Tech isn’t the problem, we are

In a digital-device-driven world, many business owners may in fact be hurting themselves with sloppy tech-enabled communications. Sure, smartphones, social media and other tech tools can be terrific productivity enhancers and lead generators. But they can also make you and your business look bad if improperly used or abused. More

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Tech isn’t the problem, we are

Posted 8/26/13

In a digital-device-driven world, many business owners may in fact be hurting themselves with sloppy tech-enabled communications. Sure, smartphones, social media and other tech tools can be terrific productivity enhancers and lead generators. But they can also make you and your business look bad if improperly used or abused.

In your communications with customers, colleagues, prospects, vendors and even your own family, have you let “quick and easy” replace meaningful and productive? “The very tools that help us maintain contact with people worldwide also distort our priorities,” said Geoffrey Tumlin, a leading business-communications expert and founder of Mouthpeace Consulting.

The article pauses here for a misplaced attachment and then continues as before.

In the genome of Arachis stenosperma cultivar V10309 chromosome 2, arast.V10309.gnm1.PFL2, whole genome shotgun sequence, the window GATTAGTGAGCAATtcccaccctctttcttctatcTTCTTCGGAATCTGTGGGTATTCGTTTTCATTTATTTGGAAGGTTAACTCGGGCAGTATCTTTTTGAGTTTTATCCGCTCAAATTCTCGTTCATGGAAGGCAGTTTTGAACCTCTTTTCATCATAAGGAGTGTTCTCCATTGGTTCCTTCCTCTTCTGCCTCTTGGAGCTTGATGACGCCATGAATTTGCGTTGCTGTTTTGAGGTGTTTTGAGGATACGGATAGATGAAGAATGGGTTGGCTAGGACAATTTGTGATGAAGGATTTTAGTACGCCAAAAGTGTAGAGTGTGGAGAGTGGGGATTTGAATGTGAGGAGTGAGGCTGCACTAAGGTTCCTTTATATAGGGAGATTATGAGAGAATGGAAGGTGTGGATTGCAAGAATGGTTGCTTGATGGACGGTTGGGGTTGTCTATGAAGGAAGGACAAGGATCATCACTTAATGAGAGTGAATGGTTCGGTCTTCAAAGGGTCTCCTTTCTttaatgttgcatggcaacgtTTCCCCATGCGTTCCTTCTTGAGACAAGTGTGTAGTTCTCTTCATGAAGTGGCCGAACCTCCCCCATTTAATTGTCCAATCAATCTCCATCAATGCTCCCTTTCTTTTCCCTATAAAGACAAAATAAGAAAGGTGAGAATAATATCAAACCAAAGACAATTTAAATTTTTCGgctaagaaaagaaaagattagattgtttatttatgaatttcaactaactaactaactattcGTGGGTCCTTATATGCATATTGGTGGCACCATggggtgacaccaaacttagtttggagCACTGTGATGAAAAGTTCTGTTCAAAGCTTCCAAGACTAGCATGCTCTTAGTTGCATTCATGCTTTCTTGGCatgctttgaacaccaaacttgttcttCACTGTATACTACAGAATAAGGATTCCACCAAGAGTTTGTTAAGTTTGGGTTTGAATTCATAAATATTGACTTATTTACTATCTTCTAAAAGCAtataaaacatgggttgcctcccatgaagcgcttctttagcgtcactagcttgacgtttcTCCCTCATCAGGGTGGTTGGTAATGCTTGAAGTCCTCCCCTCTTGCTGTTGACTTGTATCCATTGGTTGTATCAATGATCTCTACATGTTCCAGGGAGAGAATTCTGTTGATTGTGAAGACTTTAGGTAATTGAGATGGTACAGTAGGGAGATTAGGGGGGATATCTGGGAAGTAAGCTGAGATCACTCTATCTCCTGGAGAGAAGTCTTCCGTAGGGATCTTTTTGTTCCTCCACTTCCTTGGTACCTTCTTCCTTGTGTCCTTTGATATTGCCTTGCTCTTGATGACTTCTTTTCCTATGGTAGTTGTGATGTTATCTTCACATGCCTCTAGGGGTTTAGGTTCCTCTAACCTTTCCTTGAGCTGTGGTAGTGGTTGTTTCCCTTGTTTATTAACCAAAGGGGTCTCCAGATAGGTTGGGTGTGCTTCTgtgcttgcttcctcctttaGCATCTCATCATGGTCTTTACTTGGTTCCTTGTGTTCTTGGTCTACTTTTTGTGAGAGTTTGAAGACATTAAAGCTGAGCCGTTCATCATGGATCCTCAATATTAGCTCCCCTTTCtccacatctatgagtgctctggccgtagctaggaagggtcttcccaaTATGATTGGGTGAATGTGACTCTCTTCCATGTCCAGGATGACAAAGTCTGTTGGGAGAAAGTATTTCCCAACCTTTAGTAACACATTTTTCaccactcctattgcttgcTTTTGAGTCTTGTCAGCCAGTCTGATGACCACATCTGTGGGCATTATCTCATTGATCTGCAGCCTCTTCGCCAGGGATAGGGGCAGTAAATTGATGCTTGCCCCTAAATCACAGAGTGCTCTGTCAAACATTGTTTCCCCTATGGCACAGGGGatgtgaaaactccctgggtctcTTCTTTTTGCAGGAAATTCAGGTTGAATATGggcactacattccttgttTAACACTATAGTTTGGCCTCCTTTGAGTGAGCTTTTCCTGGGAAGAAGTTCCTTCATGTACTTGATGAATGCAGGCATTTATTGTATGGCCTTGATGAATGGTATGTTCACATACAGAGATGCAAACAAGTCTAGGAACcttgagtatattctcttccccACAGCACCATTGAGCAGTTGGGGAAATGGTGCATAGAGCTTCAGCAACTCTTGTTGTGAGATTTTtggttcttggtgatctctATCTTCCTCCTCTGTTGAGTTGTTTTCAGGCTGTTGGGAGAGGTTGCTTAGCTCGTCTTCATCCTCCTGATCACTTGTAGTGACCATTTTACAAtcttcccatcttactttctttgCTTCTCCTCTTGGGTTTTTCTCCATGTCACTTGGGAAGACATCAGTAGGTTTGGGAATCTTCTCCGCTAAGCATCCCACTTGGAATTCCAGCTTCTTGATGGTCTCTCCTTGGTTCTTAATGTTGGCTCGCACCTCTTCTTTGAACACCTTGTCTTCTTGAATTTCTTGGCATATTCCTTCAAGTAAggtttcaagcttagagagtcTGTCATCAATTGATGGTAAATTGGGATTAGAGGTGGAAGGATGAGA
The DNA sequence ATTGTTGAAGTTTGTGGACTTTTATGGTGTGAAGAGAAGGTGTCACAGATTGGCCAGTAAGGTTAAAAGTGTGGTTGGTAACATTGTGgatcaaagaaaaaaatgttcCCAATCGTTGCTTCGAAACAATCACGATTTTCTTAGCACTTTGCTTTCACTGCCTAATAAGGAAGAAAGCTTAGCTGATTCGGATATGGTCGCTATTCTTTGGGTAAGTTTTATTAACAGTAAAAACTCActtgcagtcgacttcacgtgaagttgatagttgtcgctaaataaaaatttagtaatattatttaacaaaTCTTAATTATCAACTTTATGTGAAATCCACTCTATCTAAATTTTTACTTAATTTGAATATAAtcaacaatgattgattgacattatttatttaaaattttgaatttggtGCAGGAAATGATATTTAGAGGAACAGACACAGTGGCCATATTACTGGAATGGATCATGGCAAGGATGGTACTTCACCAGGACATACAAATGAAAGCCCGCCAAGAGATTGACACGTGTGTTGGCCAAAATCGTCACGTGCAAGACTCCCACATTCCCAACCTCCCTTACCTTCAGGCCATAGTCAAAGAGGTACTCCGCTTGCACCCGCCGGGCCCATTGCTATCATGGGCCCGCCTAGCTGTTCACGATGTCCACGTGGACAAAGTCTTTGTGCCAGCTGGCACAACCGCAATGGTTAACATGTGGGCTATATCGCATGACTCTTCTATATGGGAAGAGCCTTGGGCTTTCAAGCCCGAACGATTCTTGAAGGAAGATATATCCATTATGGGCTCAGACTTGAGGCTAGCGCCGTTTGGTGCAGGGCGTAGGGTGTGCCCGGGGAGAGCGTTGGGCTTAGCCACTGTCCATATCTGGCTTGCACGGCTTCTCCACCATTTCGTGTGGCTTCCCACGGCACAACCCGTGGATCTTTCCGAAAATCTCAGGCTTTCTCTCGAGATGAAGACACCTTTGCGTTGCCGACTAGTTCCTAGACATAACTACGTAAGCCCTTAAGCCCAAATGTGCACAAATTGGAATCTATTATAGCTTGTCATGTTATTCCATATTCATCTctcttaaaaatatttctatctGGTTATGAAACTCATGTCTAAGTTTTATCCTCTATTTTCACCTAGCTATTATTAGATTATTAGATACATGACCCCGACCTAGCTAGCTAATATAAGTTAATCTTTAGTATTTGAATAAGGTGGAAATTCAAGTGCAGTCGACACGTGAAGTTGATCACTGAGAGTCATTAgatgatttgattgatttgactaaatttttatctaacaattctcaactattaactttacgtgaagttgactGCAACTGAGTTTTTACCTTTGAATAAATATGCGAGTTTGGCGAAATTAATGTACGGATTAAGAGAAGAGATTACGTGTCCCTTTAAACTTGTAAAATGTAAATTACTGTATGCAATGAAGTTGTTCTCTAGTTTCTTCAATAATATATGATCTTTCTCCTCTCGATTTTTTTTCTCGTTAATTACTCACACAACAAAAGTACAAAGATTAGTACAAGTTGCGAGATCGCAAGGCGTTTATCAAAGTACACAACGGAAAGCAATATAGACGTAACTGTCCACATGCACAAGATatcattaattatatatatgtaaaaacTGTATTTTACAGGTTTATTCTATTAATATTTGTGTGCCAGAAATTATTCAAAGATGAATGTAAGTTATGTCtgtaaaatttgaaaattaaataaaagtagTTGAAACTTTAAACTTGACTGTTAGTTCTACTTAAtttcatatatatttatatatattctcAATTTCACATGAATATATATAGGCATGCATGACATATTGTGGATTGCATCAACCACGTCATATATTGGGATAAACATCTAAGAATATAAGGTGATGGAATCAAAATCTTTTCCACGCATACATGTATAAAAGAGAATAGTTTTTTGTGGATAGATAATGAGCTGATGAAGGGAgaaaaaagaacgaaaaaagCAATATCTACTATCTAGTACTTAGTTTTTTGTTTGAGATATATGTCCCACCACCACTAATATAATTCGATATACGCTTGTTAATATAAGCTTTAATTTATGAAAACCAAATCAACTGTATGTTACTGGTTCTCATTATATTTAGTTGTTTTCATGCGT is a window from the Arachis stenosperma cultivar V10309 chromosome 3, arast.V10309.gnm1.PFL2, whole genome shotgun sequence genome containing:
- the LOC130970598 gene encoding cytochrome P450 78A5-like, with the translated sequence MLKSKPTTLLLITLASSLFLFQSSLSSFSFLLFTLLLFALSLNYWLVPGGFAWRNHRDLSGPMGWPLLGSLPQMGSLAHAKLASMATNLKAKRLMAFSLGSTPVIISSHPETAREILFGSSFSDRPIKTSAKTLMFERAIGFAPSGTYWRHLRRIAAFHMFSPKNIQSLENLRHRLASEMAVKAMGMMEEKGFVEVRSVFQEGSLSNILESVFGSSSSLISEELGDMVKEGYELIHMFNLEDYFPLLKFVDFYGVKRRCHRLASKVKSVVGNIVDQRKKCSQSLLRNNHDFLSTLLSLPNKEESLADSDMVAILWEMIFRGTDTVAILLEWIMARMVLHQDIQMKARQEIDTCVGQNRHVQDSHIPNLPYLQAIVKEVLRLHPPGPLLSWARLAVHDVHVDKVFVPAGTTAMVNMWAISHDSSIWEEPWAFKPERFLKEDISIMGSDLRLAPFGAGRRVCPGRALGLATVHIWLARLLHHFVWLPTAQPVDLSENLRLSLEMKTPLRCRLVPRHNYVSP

It’s tough to shake bad digital habits spawned by multitasking on multiple devices when you should be paying attention to what someone is saying. The more screens, devices and social media channels we have, the more we are prone to slipups, error-ridden emails or trivial texting.

Yet according to Tumlin, author of “Stop Talking, Start Communicating,” it’s possible to shake off tech-enabled communication pitfalls and start connecting more productively. Here are some ways you can triumph over tech-tool pitfalls:

• Stop hyper-communicating. The digital communications revolution has created “chatter clutter.” As a result, people now either ignore or simply forget much of what they see and hear. To break through this, take a step back. When it comes to customers, start listening like every sentence matters, talk like every word counts and act like every interaction is important.

• Keep tech in perspective. Because smartphones, computers and other technology do so much for us, we’ve understandably fallen in love with them. “But in our enthusiasm for what our tools can do, we’ve lost sight of the people behind the tools,” said Tumlin. We expect too much of our devices and too little of each other. Hitting “send” doesn’t necessarily mean you’ve “communicated” anything.

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